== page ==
NAB to enter online trading

THE National Australia Bank aims to take on its bigger rivals through its own online share trading platform.

THE National Australia Bank aims to take on its bigger rivals through its own online share trading platform.

NAB will offer day-to-day online broking services through its nabtrade arm, and will also target investors in the fast-growing self-managed superannuation fund sector.

But it faces a battle to make inroads in the online market given the dominance of entrenched competitors including ANZ's Etrade and Commonwealth Bank's CommSec, which control more than half the online broking market, with 1.7 million clients.

The group executive of NAB Wealth, Steve Tucker, declared nabtrade will "change the game" in online broking, despite being a relatively late entrant.

"We've had some incumbents in there that have got some pretty big market shares and having their own way, and what we've been quietly been doing behind the scenes is creating a state of the art technology platform," Mr Tucker said.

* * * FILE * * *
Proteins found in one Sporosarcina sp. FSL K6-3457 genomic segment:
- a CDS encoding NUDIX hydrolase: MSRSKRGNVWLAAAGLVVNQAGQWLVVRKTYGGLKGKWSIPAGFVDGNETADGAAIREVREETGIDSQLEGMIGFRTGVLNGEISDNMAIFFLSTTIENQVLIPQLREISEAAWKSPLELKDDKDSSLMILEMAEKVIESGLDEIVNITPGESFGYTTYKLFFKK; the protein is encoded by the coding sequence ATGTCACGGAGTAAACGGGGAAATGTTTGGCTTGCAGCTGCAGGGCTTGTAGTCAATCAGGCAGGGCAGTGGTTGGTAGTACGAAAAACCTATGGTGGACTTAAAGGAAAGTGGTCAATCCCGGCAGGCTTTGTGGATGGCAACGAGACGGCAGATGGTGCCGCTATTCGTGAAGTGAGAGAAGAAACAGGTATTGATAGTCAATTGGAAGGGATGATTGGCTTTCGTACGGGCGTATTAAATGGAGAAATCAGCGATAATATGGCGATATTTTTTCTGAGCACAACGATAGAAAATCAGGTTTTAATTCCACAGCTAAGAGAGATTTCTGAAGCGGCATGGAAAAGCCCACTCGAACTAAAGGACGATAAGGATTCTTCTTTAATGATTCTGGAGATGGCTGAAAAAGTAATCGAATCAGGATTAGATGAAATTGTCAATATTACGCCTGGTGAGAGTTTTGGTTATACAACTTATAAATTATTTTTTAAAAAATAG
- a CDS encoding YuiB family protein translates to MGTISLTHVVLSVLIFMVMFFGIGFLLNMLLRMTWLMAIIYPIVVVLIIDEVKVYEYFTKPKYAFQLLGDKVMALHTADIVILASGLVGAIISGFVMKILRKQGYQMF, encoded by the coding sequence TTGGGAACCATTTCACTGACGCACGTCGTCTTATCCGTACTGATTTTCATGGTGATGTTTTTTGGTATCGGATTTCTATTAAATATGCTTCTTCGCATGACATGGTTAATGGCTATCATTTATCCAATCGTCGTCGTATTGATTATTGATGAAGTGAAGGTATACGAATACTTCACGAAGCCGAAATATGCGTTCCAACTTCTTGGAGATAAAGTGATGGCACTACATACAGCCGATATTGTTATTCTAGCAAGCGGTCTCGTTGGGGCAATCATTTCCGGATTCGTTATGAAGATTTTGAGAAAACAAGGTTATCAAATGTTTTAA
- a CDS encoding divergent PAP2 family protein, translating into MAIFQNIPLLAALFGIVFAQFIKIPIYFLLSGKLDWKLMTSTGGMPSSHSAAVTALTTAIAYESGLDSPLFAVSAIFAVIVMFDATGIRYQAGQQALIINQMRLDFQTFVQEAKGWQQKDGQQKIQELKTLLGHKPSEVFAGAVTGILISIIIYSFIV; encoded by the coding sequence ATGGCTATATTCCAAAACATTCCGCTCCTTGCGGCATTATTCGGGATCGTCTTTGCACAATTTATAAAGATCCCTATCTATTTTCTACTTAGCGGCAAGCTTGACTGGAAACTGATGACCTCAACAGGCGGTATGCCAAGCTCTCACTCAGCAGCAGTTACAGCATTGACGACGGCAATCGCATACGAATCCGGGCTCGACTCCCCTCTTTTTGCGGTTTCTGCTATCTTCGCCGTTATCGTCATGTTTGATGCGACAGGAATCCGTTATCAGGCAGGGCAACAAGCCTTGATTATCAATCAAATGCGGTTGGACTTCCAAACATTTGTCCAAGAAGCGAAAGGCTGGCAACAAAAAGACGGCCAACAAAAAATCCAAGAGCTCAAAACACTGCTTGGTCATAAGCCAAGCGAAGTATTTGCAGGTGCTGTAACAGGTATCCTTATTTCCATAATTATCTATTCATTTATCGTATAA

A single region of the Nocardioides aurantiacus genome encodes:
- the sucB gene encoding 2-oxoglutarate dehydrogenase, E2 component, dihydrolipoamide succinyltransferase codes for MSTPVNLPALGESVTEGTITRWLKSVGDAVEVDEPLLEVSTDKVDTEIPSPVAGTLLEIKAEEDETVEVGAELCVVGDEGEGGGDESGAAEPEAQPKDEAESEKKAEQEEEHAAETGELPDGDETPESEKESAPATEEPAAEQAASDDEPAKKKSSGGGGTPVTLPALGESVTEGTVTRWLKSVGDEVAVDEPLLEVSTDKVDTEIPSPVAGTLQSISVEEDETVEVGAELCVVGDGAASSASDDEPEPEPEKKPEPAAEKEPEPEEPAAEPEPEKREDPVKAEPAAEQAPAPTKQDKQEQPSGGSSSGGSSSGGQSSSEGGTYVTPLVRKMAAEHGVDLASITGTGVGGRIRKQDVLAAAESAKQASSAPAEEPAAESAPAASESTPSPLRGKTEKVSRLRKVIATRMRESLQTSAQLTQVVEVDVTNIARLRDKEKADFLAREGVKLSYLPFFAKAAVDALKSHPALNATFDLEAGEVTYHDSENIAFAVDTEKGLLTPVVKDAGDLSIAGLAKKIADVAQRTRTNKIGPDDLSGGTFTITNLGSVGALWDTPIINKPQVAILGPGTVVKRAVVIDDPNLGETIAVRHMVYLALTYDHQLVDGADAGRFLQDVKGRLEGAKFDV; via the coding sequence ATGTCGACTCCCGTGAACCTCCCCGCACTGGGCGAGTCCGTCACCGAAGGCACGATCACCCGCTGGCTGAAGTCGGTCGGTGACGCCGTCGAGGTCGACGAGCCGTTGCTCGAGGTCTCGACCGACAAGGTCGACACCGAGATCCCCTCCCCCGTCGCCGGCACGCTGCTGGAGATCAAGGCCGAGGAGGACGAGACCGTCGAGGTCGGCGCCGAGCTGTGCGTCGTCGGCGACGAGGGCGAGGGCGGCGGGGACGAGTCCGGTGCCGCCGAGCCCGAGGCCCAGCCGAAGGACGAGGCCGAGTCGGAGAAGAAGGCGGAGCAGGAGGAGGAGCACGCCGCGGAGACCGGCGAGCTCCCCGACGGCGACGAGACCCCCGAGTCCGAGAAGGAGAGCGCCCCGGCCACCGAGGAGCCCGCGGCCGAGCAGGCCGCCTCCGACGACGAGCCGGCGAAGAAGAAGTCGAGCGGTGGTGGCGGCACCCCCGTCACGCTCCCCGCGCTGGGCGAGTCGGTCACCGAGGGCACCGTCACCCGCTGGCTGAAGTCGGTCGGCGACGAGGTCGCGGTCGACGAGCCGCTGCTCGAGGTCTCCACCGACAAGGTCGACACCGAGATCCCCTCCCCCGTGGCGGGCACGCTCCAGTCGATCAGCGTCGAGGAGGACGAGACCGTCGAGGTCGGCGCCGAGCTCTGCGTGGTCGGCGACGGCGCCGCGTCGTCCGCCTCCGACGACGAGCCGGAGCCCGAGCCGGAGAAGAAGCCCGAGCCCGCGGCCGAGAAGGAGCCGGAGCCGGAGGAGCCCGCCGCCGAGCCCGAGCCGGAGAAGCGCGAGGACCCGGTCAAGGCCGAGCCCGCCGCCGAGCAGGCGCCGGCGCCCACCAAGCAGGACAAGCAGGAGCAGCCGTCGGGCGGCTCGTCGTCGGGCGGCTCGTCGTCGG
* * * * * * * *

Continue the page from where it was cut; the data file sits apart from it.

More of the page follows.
Until now NAB has offered limited online trading services, through a trading platform provided through a third party called IWL. However, IWL was acquired by Commonwealth Bank in 2007, which prompted NAB to start thinking about its own in-house system.

The nabtrading platform will be integrated with NAB's customer bank accounts, so funds moving in and out of the trading account takes place in real time. Mr Tucker also promised the quality of stock research would eclipse rival offers.

He said the offering of an online trading platform complements rather than works against the bank's existing full-service brokerage arm, JBWere.

"What we've been able to do now is complete the jigsaw puzzle in terms of the wealth battlegrounds we want to win," he said.

Even so, the prospect of another aggressive online stockbroker represents a headache for traditional full-service brokers. Many are feeling the financial squeeze from the slump in trading volumes.

In its monthly figures released this week, the Australian Securities Exchange said the total number of cash market trades continued to fall in August, down 26 per cent on the corresponding month last year.

But the value of the trades was down 38 per cent, to $167.5 billion.

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